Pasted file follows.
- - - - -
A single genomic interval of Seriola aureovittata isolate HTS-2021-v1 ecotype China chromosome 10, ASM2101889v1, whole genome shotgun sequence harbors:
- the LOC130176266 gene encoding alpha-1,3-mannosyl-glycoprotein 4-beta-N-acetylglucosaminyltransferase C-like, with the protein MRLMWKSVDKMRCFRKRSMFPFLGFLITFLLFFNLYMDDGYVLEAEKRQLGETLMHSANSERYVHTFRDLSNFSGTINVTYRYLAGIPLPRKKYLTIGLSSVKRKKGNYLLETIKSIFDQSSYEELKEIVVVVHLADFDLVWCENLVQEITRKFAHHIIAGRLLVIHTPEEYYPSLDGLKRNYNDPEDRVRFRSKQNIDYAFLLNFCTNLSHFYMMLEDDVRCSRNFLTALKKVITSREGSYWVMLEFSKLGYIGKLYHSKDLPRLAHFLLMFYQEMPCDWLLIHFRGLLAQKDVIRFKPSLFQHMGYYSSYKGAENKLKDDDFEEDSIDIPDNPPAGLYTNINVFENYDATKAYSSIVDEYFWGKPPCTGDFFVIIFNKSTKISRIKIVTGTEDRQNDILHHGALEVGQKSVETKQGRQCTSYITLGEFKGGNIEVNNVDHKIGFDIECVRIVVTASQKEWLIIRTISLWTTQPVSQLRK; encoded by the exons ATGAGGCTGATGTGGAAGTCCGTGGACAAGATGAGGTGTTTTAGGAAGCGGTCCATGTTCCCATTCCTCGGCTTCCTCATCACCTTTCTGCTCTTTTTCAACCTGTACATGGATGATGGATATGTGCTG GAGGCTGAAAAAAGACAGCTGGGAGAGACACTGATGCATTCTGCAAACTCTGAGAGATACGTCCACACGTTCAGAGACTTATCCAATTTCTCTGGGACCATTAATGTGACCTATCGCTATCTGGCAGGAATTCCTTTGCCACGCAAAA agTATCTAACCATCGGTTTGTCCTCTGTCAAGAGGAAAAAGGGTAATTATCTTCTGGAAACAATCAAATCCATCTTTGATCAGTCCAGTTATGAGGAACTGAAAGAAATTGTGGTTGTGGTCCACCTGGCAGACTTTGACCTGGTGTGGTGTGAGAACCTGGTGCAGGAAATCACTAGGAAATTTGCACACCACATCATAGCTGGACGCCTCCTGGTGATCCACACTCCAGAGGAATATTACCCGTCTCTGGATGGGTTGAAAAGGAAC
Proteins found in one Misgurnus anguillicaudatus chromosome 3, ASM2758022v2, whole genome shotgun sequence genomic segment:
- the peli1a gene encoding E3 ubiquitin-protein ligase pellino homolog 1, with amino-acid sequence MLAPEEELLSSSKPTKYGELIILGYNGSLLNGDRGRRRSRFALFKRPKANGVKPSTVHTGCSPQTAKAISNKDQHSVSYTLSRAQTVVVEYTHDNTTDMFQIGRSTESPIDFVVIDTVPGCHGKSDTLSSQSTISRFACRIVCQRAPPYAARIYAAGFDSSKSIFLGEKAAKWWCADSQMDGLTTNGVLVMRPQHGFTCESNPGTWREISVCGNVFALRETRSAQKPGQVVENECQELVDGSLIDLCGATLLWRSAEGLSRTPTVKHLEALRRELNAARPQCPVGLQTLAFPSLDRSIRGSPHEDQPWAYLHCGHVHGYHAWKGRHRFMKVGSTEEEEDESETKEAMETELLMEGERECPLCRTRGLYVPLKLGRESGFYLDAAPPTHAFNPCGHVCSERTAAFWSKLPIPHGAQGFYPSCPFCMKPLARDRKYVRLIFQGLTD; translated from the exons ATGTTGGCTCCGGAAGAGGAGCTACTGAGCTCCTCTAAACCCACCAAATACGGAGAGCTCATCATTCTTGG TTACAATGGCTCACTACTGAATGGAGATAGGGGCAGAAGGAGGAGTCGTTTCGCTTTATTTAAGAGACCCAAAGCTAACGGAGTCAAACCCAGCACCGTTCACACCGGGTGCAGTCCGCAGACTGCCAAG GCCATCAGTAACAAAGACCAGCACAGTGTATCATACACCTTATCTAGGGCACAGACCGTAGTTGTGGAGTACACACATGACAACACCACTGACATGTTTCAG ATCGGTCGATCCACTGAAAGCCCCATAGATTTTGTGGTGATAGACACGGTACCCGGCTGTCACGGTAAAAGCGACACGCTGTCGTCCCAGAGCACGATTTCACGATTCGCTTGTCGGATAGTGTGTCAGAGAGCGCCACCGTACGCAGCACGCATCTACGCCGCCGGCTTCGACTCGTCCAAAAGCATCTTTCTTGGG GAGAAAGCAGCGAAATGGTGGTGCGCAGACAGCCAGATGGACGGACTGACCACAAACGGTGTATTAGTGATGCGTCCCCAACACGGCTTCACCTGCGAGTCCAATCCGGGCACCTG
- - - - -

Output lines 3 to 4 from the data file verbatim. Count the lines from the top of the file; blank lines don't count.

Proteins found in one Misgurnus anguillicaudatus chromosome 3, ASM2758022v2, whole genome shotgun sequence genomic segment:
- the peli1a gene encoding E3 ubiquitin-protein ligase pellino homolog 1, with amino-acid sequence MLAPEEELLSSSKPTKYGELIILGYNGSLLNGDRGRRRSRFALFKRPKANGVKPSTVHTGCSPQTAKAISNKDQHSVSYTLSRAQTVVVEYTHDNTTDMFQIGRSTESPIDFVVIDTVPGCHGKSDTLSSQSTISRFACRIVCQRAPPYAARIYAAGFDSSKSIFLGEKAAKWWCADSQMDGLTTNGVLVMRPQHGFTCESNPGTWREISVCGNVFALRETRSAQKPGQVVENECQELVDGSLIDLCGATLLWRSAEGLSRTPTVKHLEALRRELNAARPQCPVGLQTLAFPSLDRSIRGSPHEDQPWAYLHCGHVHGYHAWKGRHRFMKVGSTEEEEDESETKEAMETELLMEGERECPLCRTRGLYVPLKLGRESGFYLDAAPPTHAFNPCGHVCSERTAAFWSKLPIPHGAQGFYPSCPFCMKPLARDRKYVRLIFQGLTD; translated from the exons ATGTTGGCTCCGGAAGAGGAGCTACTGAGCTCCTCTAAACCCACCAAATACGGAGAGCTCATCATTCTTGG TTACAATGGCTCACTACTGAATGGAGATAGGGGCAGAAGGAGGAGTCGTTTCGCTTTATTTAAGAGACCCAAAGCTAACGGAGTCAAACCCAGCACCGTTCACACCGGGTGCAGTCCGCAGACTGCCAAG GCCATCAGTAACAAAGACCAGCACAGTGTATCATACACCTTATCTAGGGCACAGACCGTAGTTGTGGAGTACACACATGACAACACCACTGACATGTTTCAG ATCGGTCGATCCACTGAAAGCCCCATAGATTTTGTGGTGATAGACACGGTACCCGGCTGTCACGGTAAAAGCGACACGCTGTCGTCCCAGAGCACGATTTCACGATTCGCTTGTCGGATAGTGTGTCAGAGAGCGCCACCGTACGCAGCACGCATCTACGCCGCCGGCTTCGACTCGTCCAAAAGCATCTTTCTTGGG GAGAAAGCAGCGAAATGGTGGTGCGCAGACAGCCAGATGGACGGACTGACCACAAACGGTGTATTAGTGATGCGTCCCCAACACGGCTTCACCTGCGAGTCCAATCCGGGCACCTG